A few more from the fujifilm SP roll I had in the Aria, this time in Newcastle. There is nearly always a busker of some kind in town when we go and this time it was a guy singing opera, and doing it beautifully I have to say. The picture is a little bit out of focus, but I like it anyway not least because, well… succulent veggie balls made me laugh. 🤦♀️
and just as a little treat here’s a short video of him singng
I love the Moss Bros. shop in Northumberland Street. Originally a 19th century home, it was later converted into a high end cobblers, and then Moss Bros took it on. Its façade is ornately decorated with plaster (a decoration known as pargetting), which was added in 1953 to commemorate the Coronation of Queen Elizabeth II. It sits between modern higher buildings, and has a lot of character I think.
Outside one of the entrances to Grainger Market there is a rather large red boot, I assume it’s an advertising thing for one of the shoe stalls.
I think this one speaks for itself
We have a cycle for hire scheme in Newcastle, like Boris Bikes in London, though I haven’t been tempted as yet, orange is not my colour.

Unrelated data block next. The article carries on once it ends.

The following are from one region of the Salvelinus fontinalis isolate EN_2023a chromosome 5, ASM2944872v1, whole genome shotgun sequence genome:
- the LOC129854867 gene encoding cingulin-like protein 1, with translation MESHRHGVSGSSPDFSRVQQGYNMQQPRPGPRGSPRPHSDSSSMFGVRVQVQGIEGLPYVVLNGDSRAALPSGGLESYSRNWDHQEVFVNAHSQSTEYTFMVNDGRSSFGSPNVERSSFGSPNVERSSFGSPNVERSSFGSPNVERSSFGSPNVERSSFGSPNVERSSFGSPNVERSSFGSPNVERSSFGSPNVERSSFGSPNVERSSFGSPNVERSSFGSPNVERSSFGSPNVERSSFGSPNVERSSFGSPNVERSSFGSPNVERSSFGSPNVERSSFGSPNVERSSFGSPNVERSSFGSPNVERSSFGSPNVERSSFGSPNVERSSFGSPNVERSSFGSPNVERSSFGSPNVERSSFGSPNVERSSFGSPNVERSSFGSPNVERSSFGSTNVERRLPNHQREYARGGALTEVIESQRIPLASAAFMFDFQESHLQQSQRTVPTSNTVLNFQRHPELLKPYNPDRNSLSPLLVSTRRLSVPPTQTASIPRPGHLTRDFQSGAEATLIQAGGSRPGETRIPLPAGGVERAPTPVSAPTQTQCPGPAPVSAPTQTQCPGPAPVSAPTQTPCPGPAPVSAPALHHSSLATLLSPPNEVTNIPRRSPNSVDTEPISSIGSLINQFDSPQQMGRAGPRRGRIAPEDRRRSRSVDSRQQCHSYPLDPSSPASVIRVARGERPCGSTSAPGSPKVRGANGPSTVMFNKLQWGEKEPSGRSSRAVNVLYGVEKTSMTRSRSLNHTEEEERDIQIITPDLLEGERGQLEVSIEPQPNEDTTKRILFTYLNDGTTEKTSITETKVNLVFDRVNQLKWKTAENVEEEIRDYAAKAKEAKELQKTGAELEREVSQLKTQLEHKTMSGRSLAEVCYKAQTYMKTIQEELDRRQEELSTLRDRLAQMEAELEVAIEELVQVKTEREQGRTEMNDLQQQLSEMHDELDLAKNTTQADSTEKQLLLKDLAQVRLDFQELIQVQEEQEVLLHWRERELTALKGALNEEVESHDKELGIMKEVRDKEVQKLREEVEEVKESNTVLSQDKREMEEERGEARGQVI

Although I shot on colour film, I converted two of the shots to black and white as it suited them better. First Grey Street
It was was built by Richard Grainger in the 1830s with the aid of several architects, including John Dobson. The whole of the western side of the street was designed by two architects from Grainger’s office, John Wardle and George Walker. It contains the Theatre Royal designed by John and Benjamin Green and the Central Arcade and is renowned for its Georgian architecture.
In 2010, BBC Radio 4 listeners named it Britain’s Best Street, describing it as “a street on a human scale with a grand vision”.
Newcastle Castle seen from Central Station
The first covered train station in the world and made mention of by Simon Jenkins, in his book Britain’s 100 Best Railway Stations, the Romano-Italian design Newcastle railway station is a Grade I Listed building – a building of outstanding national architectural or historic interest. On August 29, 1850, the station was inaugurated by Queen Victoria.
That’s it for this time. Next time I’ll be posting some from a roll of Kodak Ultramax.